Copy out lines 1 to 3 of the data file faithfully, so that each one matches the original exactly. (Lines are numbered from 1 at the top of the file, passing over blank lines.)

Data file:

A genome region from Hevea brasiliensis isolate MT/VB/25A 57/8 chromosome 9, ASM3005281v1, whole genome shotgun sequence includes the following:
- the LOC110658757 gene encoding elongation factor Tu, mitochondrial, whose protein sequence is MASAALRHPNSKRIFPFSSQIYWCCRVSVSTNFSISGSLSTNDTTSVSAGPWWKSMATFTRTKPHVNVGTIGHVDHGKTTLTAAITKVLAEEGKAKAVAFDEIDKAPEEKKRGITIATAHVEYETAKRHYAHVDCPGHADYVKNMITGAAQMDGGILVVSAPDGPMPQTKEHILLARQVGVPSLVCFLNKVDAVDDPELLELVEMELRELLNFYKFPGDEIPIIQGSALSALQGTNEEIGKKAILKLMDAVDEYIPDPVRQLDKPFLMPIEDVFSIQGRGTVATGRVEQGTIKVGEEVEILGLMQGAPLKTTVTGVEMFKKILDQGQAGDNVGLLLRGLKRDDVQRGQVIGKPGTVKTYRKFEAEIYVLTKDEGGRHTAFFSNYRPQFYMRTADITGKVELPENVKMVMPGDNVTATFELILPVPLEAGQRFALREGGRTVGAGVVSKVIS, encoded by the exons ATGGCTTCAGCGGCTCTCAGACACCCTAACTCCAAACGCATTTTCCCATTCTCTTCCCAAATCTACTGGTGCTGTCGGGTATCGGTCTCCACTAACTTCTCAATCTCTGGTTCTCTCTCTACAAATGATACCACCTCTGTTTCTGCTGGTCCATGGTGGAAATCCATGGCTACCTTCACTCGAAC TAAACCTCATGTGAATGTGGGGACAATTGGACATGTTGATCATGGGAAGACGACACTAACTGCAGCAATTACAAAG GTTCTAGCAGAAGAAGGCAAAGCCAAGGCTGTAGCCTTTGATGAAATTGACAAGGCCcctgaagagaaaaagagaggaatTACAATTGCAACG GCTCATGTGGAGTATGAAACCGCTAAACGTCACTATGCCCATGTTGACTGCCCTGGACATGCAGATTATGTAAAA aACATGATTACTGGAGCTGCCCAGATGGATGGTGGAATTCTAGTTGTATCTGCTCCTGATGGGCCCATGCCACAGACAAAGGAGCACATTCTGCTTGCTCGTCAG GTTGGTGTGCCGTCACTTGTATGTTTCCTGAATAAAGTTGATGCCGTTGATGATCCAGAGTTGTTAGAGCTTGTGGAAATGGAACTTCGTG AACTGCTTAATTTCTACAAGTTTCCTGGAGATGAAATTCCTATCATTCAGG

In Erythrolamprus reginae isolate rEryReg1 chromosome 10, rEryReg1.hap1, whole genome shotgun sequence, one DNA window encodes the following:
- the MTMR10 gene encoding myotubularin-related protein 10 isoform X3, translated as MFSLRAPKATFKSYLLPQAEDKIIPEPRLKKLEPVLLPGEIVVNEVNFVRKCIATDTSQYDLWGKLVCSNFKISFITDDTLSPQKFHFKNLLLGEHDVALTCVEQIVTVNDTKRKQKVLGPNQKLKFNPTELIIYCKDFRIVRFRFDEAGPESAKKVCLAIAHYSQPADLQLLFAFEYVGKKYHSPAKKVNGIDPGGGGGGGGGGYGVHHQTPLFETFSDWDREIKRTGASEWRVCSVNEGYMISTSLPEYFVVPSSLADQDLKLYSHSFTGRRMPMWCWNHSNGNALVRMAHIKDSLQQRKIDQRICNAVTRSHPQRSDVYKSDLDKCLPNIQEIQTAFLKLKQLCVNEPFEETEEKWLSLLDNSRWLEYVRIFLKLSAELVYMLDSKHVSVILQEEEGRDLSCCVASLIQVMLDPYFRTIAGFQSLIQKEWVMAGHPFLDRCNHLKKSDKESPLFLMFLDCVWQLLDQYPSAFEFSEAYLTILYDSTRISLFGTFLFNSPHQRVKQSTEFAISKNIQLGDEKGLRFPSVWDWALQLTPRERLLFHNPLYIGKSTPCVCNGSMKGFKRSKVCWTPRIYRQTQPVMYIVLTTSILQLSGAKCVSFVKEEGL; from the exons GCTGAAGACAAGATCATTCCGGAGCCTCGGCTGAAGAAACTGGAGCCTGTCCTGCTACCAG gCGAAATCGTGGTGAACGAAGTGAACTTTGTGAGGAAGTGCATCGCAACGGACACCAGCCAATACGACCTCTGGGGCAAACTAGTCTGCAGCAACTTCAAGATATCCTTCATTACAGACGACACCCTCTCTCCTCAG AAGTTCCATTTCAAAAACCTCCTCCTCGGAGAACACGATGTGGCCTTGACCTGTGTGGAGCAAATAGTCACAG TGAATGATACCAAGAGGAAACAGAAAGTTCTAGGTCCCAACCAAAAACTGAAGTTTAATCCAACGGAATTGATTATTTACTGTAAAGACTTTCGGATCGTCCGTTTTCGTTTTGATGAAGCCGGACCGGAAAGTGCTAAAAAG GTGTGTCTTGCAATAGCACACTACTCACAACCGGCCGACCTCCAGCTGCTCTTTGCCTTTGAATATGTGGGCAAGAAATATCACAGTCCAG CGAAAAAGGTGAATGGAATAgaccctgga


A genome region from Hevea brasiliensis isolate MT/VB/25A 57/8 chromosome 9, ASM3005281v1, whole genome shotgun sequence includes the following:
- the LOC110658757 gene encoding elongation factor Tu, mitochondrial, whose protein sequence is MASAALRHPNSKRIFPFSSQIYWCCRVSVSTNFSISGSLSTNDTTSVSAGPWWKSMATFTRTKPHVNVGTIGHVDHGKTTLTAAITKVLAEEGKAKAVAFDEIDKAPEEKKRGITIATAHVEYETAKRHYAHVDCPGHADYVKNMITGAAQMDGGILVVSAPDGPMPQTKEHILLARQVGVPSLVCFLNKVDAVDDPELLELVEMELRELLNFYKFPGDEIPIIQGSALSALQGTNEEIGKKAILKLMDAVDEYIPDPVRQLDKPFLMPIEDVFSIQGRGTVATGRVEQGTIKVGEEVEILGLMQGAPLKTTVTGVEMFKKILDQGQAGDNVGLLLRGLKRDDVQRGQVIGKPGTVKTYRKFEAEIYVLTKDEGGRHTAFFSNYRPQFYMRTADITGKVELPENVKMVMPGDNVTATFELILPVPLEAGQRFALREGGRTVGAGVVSKVIS, encoded by the exons ATGGCTTCAGCGGCTCTCAGACACCCTAACTCCAAACGCATTTTCCCATTCTCTTCCCAAATCTACTGGTGCTGTCGGGTATCGGTCTCCACTAACTTCTCAATCTCTGGTTCTCTCTCTACAAATGATACCACCTCTGTTTCTGCTGGTCCATGGTGGAAATCCATGGCTACCTTCACTCGAAC TAAACCTCATGTGAATGTGGGGACAATTGGACATGTTGATCATGGGAAGACGACACTAACTGCAGCAATTACAAAG GTTCTAGCAGAAGAAGGCAAAGCCAAGGCTGTAGCCTTTGATGAAATTGACAAGGCCcctgaagagaaaaagagaggaatTACAATTGCAACG GCTCATGTGGAGTATGAAACCGCTAAACGTCACTATGCCCATGTTGACTGCCCTGGACATGCAGATTATGTAAAA aACATGATTACTGGAGCTGCCCAGATGGATGGTGGAATTCTAGTTGTATCTGCTCCTGATGGGCCCATGCCACAGACAAAGGAGCACATTCTGCTTGCTCGTCAG GTTGGTGTGCCGTCACTTGTATGTTTCCTGAATAAAGTTGATGCCGTTGATGATCCAGAGTTGTTAGAGCTTGTGGAAATGGAACTTCGTG AACTGCTTAATTTCTACAAGTTTCCTGGAGATGAAATTCCTATCATTCAGG

In Erythrolamprus reginae isolate rEryReg1 chromosome 10, rEryReg1.hap1, whole genome shotgun sequence, one DNA window encodes the following: